PHOENIX – The city of Phoenix has met a court-ordered Nov. 4 deadline to remove all tents and makeshift structures from the area around the Human Services Campus known as “The Zone,” and business owners in the area are hopeful.
The Zone was a sprawling encampment of over 1,000 people experiencing homelessness near downtown Phoenix, just blocks from the state Capitol.
“I think people realized now that this is a public nuisance situation and an epidemic,” said Joseph Faillace, co-owner of the Old Station Sub Shop at 1301 W. Jefferson St., about a block away from the Human Services Campus. “These people need help. Some of them have mental illness, a lot of people are on drugs and alcohol. It just needs to be addressed. People can’t just let it go under the radar and expect it to get better because it’s not going to get better. You can’t enable people.”
Though Faillace was excited for change, he said the area still looked beat up and pointed out there were feces and debris near his restaurant.
In response to a lawsuit filed by property owners, residents and business owners in the area, including Falliace, Maricopa County Superior Court Judge Scott Blaney ruled Sept. 20 that the city needed to clear out the encampment.
The city said it has been working toone block at a time since May and has been conducting outreach, cleaning up the area and closing blocks to camping.
“Though our city staff and local non-profits made heroic push over the last few months to conduct outreach to our unsheltered neighbors, move them indoors, and ultimately clear this area, I want to emphasize that today does not mark the end of our work to address the nationwide homelessness crisis,” Phoenix Mayor Kate Gallego said in a statement Monday.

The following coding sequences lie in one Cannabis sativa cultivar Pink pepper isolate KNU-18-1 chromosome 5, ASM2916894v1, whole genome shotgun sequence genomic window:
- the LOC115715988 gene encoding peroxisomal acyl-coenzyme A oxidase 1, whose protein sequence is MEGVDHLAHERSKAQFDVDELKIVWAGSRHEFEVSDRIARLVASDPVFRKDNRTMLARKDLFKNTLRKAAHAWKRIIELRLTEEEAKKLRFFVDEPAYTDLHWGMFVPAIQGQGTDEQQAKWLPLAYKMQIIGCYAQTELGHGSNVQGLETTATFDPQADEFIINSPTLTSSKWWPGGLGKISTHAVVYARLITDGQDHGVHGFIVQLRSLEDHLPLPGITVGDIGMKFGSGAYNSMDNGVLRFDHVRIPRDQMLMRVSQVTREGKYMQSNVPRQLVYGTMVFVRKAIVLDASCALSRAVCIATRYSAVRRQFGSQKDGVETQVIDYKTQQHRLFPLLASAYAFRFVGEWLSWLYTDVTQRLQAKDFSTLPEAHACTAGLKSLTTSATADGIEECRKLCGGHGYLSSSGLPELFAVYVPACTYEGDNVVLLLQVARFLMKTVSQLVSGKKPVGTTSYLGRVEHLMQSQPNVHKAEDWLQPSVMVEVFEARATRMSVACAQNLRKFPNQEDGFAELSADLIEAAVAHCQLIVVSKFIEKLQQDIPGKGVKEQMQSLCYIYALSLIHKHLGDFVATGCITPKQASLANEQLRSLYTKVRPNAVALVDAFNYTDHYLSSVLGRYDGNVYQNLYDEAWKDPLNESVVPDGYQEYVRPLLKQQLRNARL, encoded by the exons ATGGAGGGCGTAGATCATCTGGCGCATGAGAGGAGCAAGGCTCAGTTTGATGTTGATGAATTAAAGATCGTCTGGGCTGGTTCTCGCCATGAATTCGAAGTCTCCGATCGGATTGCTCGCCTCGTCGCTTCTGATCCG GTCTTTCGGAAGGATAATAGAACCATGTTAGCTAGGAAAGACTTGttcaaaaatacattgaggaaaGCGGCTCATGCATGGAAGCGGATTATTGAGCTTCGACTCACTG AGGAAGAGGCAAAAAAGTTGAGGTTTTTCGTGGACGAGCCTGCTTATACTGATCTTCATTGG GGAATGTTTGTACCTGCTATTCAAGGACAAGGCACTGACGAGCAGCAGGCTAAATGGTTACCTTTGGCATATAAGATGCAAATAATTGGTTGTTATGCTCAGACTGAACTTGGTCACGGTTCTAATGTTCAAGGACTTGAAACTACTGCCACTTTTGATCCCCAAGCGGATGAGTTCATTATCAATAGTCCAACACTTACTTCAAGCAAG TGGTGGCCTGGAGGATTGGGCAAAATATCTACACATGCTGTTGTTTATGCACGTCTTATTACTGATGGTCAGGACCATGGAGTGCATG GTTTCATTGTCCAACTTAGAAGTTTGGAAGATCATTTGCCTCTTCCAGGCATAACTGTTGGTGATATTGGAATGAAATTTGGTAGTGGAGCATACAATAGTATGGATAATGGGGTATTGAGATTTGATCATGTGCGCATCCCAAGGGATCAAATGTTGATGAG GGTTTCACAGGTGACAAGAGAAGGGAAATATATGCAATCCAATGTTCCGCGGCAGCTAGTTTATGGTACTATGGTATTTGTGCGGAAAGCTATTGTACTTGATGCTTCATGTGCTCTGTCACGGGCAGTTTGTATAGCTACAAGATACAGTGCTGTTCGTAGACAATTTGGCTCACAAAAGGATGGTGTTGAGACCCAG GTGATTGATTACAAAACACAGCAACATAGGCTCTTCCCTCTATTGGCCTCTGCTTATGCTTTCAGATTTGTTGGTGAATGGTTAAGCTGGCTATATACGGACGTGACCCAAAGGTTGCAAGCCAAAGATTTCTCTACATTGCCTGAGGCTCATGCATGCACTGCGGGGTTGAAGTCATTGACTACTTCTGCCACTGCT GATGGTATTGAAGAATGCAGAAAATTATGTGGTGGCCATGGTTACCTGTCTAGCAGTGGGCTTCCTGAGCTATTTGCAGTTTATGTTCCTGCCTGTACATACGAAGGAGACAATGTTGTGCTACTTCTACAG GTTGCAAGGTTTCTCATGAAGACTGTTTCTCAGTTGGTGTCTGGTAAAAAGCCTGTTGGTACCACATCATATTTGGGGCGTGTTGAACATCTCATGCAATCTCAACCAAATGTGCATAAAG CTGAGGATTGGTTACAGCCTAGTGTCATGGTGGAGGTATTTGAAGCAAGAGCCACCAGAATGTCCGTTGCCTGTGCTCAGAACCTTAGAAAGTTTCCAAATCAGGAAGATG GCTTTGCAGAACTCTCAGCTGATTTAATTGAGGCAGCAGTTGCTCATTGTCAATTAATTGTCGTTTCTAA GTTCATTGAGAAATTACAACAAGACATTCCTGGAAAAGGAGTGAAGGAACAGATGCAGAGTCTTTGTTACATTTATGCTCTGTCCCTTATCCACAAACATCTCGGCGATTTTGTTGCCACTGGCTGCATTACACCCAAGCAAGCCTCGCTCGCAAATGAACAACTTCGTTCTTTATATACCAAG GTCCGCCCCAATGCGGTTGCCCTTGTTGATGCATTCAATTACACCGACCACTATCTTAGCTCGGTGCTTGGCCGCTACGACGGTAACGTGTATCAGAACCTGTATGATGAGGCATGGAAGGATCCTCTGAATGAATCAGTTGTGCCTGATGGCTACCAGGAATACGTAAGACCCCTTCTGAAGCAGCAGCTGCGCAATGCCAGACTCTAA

Throughout the process of moving people out of The Zone, every person city staff talked to was offered a spot at an indoor shelter – 718 people were offered services, and 585 accepted placement at an indoor shelter, according to the city.
With help from partners, the city also added 362 transitional beds for people experiencing homelessness in October.
“After months of concentrated efforts, we reached an important milestone that will help move us towards our goal of ending all homelessness in our community. We’ve dedicated historic amounts of funding and deployed innovative solutions to provide folks with shelter and wraparound services – but we can, must, and will do more,” Gallego said.
In the past, Faillace has come in to open his sandwich shop and was greeted by broken windows and people sleeping on his outdoor tables or in front of the door. He resorted to putting up a metal fence around his business to keep people out.
“About six or seven years ago, a lot of people started to get into the area. They felt the action would start coming this way. The pandemic stopped that, and then the homeless encampments wiped out any kind of interest in businesses,” Faillace said.
The city plans to continue working with the Office of Health Solutions to keep the area clean. If individuals are found camping in the closed areas, the city will make an effort to engage them and offer alternative locations.
“I’m really happy that these people are going to get some help. I’m happy to see the city has gotten involved,” Faillace said. “These people can’t be out here like this – living like this in the heat. They’re dying in those tents. … Nobody can live in that. I think only positive things will come out of this.”